On learning to cook

When I wrote about Lift I mentioned that one of my new habits I’m trying to establish is to cook dinner regularly. I’m never going to manage to do it every day, but it’s something I’m working at getting better at. It’s the type of skill the kind of guy I’d like to be is good at.

For a few months I’ve been slowly teaching myself to cook using Tim Ferriss’s “The 4-Hour Chef“. Ferriss is a divisive guy. Some people think he and his series of “4-Hour”-brand books are essentially a scam. The titles certainly have the air of the worst of the self-help section[1. “Teach yourself Japanese in 6 easy lessons”], and maybe some of the criticisms are valid.

On balance though I’d say that there’s a high enough density of useful advice and plain old inspiration to make his writing worthwhile. If nothing else, I’ve cooked a few of his recipes and got some good meals out of them. That’s more of a practical outcome than you’ll get from the bad self-help authors Ferriss is sometimes lumped in with. I also find him entertaining, which is important for any book that’s pushing up against 700 pages. Your tastes may vary.

The big advantage of “The 4-Hour Chef” for me is that it’s not just a recipe book. It’s a teaching book. Every recipe introduces the equipment and techniques that it requires, without assuming any prior knowledge. They start out simple and build up to more difficult dishes as you gain the skills you need to prepare each one. Every dish introduces one or two new techniques for you to add to your repertoire, with an explicit focus on making it as difficult as possible to mess up.

This progressive approach isn’t without its drawbacks. It makes it problematic to skip any recipes, which is an issue if a dish calls for ingredients you can’t get or equipment you don’t have. I’ve had a couple of long delays to my progress while I waited for kitchenware to arrive from Amazon, not wanting to move on until I’ve successfully prepared each dish. Still, you have to walk before you can run, and you have to scramble an egg before you can make a soufflé.

The most important lesson I’ve learned though is a meta-lesson: learning doesn’t come for free. It’s not a matter of making a series of successful meals until you get to the end and suddenly you’re a great cook. Sometimes you’ll mess up; sometimes your ingredients will differ from what’s called for in some small but important way; and sometimes the food gods are just in a bad mood.

In these cases you just fall back on a phone and a take-out menu, and try to figure out what you can do differently next time. New skills are acquired through experience, and experience, typically, is what you get when you don’t get what you want.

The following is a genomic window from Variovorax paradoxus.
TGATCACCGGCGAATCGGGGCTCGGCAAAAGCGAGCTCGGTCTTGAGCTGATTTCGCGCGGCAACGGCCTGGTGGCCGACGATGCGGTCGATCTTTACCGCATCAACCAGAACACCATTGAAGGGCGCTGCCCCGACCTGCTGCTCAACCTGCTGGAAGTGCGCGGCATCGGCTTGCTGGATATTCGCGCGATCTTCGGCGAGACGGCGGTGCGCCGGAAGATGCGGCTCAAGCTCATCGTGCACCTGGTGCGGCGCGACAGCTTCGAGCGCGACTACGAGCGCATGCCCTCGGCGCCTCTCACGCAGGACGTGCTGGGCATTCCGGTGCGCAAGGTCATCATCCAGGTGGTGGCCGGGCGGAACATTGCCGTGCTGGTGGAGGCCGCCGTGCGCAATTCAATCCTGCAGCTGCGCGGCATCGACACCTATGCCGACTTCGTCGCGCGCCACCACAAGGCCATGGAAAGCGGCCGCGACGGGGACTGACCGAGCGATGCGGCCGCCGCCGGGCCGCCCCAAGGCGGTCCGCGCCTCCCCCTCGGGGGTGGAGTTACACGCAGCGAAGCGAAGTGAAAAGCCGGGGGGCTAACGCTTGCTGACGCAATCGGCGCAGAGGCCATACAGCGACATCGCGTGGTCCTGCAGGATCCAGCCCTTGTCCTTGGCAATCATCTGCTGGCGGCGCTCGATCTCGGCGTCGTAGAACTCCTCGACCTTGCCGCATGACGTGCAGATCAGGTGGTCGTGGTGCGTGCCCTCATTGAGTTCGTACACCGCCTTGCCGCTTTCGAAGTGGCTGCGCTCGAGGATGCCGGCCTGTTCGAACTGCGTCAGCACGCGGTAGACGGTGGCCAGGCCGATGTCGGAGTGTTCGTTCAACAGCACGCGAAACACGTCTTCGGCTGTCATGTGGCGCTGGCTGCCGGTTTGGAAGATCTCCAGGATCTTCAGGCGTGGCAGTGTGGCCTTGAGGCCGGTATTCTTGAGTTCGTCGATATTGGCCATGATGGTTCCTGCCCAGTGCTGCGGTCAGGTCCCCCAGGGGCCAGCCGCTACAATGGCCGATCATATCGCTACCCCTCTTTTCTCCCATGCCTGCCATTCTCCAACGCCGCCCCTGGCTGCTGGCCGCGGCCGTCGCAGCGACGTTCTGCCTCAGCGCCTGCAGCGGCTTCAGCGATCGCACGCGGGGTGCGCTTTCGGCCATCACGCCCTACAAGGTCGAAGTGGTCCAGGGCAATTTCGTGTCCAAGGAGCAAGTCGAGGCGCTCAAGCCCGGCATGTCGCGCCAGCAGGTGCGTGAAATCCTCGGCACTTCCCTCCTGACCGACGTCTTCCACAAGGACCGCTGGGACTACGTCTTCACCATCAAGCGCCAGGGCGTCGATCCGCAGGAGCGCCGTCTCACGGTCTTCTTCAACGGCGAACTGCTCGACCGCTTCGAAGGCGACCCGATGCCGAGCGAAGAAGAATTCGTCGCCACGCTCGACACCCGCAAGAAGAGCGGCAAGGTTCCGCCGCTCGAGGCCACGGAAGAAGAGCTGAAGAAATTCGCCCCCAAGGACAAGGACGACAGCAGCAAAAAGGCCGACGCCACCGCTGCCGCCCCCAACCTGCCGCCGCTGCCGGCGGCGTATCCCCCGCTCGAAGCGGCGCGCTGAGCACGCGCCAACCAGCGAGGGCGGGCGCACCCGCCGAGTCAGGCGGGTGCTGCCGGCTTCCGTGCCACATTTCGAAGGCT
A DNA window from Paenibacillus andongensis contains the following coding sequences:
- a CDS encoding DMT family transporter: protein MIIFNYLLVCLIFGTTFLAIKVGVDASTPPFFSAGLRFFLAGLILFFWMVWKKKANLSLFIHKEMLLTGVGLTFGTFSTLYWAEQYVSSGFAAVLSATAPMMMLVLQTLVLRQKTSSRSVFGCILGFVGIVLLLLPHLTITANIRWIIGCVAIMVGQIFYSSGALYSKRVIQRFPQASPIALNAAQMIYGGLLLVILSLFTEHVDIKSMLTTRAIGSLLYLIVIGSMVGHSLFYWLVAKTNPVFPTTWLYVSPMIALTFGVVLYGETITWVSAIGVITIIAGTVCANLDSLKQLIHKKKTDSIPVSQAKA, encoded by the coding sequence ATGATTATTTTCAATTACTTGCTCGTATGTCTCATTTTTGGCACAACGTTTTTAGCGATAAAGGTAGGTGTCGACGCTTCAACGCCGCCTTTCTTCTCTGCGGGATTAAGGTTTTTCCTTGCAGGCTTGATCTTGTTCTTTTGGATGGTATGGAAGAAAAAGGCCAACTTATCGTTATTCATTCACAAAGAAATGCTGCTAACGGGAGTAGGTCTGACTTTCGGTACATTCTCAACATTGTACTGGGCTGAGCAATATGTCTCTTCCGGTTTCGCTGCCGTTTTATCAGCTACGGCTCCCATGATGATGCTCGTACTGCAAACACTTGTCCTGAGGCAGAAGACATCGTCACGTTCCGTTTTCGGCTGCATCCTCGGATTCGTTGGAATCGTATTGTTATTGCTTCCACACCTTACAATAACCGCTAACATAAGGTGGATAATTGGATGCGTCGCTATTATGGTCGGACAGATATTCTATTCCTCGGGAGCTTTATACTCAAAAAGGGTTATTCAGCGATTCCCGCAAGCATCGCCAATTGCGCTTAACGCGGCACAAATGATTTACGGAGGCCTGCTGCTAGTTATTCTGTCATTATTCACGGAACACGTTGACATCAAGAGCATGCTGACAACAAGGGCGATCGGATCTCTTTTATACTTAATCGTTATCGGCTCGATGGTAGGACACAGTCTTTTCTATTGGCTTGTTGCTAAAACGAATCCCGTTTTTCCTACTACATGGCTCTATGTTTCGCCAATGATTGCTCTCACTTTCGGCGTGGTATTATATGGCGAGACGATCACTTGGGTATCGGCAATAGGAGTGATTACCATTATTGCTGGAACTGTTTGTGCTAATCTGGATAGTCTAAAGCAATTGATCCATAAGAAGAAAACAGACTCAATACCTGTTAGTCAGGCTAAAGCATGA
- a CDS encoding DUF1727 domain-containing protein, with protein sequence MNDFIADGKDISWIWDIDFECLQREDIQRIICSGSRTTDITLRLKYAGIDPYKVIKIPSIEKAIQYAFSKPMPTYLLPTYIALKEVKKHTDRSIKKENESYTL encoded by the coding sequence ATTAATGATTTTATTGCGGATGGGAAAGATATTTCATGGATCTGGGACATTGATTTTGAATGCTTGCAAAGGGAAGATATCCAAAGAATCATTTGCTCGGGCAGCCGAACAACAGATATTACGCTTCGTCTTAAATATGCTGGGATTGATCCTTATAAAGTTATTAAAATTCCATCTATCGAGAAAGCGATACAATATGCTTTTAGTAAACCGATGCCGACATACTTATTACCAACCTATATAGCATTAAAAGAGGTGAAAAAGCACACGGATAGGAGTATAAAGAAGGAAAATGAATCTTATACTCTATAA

Yesterday I messed up almost every part of a sous-vide chicken with dinosaur kale. And I don’t care. Because a couple of weeks ago I was eating take-out while a botched rib-eye sat in the bin beside me, and a few days later I cooked the best damn steak I’ve ever eaten.

3 Replies to “On learning to cook”

  1. Any tips on the steak?
    For me it seems largely to consist of cooking it on the hottest thing you can find, and accepting that you will set off every smoke alarm in the building. That and having the balls to take it off the heat after a couple of minutes.

  2. Cooking is always a bit of trial and error. Gas hobs heat quicker than electric hobs. Some ovens are hotter on one side than the other. Some thrown together stuff comes out amazing, some meticulously worked at stuff fails.

    I think part of the key though is cooking without fear. The more you are nervous the more mistakes you make. And once you get to grips with your recipes then you can start cooking seasonally which is always a good thing.

  3. The main things with the steak are about drying it appropriately before cooking and making sure you cook it low and slow. Cover it in salt and stick it in the fridge for a few hours. That will draw out the moisture, the moisture will mix with the salt, and it will all get re-absorbed into the meat. Then wash off the remaining salt, dry it thoroughly and whack it in the freezer for a half hour (not long enough for it to freeze). The freezer is really dry so the surface moisture will evaporate off. Brown the sides on a hot pan for a minute each and then put it in the oven until the middle reaches 57°C.

    Siobhán, the gas hob versus electric hob disparity is exactly what went wrong. The specific step was to turn the heat all the way down and then come back 30 minutes later to ensure the temperature was still reasonable. It wasn’t at all reasonable. I don’t have a gas burner that goes low enough for me to be able to just leave it alone for 30 minutes so next time I try the same dish I just need to keep a closer eye on it.

Comments are closed.